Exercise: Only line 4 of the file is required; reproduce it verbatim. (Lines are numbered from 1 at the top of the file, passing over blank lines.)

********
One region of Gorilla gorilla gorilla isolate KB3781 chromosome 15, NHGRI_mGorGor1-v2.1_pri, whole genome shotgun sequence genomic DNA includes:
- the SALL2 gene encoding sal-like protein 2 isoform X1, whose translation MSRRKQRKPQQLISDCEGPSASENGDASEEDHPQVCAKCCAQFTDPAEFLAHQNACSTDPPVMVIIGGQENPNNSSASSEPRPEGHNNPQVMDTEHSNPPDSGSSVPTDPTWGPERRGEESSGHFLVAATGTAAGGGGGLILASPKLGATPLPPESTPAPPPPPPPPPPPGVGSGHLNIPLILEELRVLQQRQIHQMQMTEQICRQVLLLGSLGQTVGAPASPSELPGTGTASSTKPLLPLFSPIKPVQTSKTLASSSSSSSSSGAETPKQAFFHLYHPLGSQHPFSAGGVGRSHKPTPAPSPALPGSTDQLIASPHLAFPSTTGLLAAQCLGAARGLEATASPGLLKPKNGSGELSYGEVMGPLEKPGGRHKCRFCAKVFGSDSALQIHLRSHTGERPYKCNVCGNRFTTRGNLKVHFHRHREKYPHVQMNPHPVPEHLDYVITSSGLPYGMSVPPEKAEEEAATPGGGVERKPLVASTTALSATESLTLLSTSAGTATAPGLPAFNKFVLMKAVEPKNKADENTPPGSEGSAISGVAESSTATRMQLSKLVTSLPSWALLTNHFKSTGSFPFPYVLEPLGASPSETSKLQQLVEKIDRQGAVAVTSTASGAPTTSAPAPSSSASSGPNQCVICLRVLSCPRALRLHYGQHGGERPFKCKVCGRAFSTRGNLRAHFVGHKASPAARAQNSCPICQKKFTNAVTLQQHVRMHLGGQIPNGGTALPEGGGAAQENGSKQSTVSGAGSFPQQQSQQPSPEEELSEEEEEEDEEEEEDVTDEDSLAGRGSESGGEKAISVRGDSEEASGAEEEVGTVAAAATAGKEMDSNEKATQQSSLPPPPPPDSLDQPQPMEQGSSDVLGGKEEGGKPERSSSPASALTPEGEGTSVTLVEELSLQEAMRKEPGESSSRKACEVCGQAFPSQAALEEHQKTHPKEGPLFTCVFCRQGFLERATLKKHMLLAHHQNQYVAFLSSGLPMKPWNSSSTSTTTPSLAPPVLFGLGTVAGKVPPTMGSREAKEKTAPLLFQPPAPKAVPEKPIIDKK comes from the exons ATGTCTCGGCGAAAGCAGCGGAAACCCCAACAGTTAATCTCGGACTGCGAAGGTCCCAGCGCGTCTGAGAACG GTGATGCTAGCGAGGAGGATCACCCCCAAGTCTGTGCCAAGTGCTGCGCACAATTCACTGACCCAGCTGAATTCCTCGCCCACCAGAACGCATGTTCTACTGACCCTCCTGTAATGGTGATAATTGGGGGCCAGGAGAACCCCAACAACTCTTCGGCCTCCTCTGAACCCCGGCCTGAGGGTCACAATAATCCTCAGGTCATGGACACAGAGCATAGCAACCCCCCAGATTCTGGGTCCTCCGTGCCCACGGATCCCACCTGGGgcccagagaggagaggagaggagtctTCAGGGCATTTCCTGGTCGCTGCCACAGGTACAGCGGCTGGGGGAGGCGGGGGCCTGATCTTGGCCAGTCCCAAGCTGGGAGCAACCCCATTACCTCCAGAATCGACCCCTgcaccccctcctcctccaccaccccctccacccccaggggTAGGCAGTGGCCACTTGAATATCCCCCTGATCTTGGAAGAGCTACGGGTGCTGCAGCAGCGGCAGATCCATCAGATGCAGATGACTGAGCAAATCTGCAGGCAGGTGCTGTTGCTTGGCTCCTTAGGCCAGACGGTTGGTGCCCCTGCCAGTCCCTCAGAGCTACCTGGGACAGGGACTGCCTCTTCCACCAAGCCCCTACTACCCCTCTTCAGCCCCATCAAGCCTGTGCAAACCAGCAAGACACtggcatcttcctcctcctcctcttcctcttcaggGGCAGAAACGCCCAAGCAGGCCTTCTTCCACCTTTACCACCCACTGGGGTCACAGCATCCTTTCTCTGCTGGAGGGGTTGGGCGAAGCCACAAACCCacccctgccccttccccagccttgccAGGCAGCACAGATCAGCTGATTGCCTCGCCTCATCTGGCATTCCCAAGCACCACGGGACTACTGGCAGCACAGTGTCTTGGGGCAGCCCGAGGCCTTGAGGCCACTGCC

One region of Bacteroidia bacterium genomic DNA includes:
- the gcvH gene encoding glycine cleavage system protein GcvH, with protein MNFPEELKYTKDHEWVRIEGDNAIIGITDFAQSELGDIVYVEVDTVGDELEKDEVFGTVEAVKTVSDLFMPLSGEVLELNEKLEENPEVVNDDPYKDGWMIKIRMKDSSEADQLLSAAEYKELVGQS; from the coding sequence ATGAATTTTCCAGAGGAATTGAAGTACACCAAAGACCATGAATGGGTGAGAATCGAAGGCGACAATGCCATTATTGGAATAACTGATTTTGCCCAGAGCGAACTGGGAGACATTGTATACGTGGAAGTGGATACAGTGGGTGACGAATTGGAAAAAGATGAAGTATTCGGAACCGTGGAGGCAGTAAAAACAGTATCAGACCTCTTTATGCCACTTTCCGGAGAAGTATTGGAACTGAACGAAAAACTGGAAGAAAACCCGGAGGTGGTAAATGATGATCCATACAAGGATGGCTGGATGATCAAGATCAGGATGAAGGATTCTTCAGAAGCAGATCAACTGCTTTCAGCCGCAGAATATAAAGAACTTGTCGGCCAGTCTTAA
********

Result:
- the gcvH gene encoding glycine cleavage system protein GcvH, with protein MNFPEELKYTKDHEWVRIEGDNAIIGITDFAQSELGDIVYVEVDTVGDELEKDEVFGTVEAVKTVSDLFMPLSGEVLELNEKLEENPEVVNDDPYKDGWMIKIRMKDSSEADQLLSAAEYKELVGQS; from the coding sequence ATGAATTTTCCAGAGGAATTGAAGTACACCAAAGACCATGAATGGGTGAGAATCGAAGGCGACAATGCCATTATTGGAATAACTGATTTTGCCCAGAGCGAACTGGGAGACATTGTATACGTGGAAGTGGATACAGTGGGTGACGAATTGGAAAAAGATGAAGTATTCGGAACCGTGGAGGCAGTAAAAACAGTATCAGACCTCTTTATGCCACTTTCCGGAGAAGTATTGGAACTGAACGAAAAACTGGAAGAAAACCCGGAGGTGGTAAATGATGATCCATACAAGGATGGCTGGATGATCAAGATCAGGATGAAGGATTCTTCAGAAGCAGATCAACTGCTTTCAGCCGCAGAATATAAAGAACTTGTCGGCCAGTCTTAA